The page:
At the Wearable Futures conference, London designer and researcher Shamees Aden debuted a running shoe concept that will put your worn out kicks to shame. The shoes, which he's developing with University of Southern Denmark professor Martin Hanczyc, are 3D printed from a synthetic biological material that can repair itself overnight.
The running shoes are the product of Aden's study of protocells. The basic protocell molecules are not themselves alive, but can be combined to create living organisms. Mixing different protocells creates different properties, and allows them to be programmed to behave differently depending on heat, light, and pressure. The shoes' unique construction allows them to be 3D printed to the exact size of the user's foot, so they would fit like a second skin. While running, the shoes would react to pressure and movement, providing extra cushioning when needed.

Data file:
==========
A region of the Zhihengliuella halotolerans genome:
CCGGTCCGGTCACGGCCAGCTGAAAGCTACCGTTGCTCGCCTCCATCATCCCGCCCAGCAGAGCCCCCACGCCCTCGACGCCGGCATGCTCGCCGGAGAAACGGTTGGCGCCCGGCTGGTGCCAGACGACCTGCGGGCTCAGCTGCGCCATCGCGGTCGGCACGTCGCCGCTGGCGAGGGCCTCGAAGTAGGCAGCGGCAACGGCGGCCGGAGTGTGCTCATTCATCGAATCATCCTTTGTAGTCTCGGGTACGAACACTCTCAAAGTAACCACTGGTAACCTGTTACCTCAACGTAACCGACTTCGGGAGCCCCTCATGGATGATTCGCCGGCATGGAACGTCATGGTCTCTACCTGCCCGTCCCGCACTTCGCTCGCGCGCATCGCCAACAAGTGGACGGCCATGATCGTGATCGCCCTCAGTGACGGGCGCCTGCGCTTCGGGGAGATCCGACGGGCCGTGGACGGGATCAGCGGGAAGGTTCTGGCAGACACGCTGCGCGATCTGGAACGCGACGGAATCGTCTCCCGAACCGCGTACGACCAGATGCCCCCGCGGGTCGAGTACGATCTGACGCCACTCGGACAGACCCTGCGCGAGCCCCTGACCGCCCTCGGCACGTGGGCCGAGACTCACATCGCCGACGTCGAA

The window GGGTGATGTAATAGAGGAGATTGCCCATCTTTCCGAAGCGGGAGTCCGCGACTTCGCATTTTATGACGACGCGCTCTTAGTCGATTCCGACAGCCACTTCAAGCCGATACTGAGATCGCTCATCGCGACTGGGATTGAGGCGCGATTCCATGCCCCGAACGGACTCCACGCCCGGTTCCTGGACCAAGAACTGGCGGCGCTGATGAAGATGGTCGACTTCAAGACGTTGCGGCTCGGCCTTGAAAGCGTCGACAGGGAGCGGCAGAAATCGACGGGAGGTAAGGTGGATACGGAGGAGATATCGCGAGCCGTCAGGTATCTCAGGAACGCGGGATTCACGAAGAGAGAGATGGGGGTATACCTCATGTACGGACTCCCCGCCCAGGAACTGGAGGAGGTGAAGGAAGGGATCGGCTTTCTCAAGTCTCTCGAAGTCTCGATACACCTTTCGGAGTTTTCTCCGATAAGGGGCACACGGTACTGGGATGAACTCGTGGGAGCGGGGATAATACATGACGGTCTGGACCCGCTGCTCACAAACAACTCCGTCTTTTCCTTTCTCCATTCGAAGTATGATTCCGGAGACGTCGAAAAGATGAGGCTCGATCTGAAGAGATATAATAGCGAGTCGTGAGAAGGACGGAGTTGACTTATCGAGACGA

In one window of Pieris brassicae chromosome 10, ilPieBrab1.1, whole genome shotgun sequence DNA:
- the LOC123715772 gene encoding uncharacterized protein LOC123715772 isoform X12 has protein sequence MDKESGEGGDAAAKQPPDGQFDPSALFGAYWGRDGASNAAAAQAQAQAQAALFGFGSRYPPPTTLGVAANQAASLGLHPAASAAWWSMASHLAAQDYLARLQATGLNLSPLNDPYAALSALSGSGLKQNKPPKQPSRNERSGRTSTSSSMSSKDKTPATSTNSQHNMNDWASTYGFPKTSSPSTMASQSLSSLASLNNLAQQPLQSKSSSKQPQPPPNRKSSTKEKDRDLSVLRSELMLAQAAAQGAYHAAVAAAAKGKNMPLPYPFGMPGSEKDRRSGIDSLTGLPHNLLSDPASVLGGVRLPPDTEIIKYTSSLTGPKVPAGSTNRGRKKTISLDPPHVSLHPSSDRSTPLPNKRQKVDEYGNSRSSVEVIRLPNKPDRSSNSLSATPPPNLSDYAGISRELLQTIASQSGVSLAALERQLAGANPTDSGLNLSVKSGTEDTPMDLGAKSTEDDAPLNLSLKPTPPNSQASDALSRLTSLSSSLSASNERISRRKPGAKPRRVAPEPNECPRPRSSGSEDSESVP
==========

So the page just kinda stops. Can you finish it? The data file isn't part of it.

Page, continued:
"The cells have the capability to inflate and deflate and to respond to pressure," Aden tells Dezeen. "As you're running on different grounds and textures it's able to inflate or deflate depending on the pressure you put onto it and could help support you as a runner."
After the run, the shoes would be placed in a jar filled with living liquid protocell. The liquid works almost as a recharger or a reviver, keeping the living organisms in the shoes healthy and helping them rejuvenate. The liquid can also be dyed any color, so the shoes would take on the hue of its liquid protocell charger.
It's an interesting concept that not only blurs the line between living and non-living organisms, but also pushes the boundaries of 3D printing. According to Aden, the technology is nearly here, and these shoes could become a reality by 2050.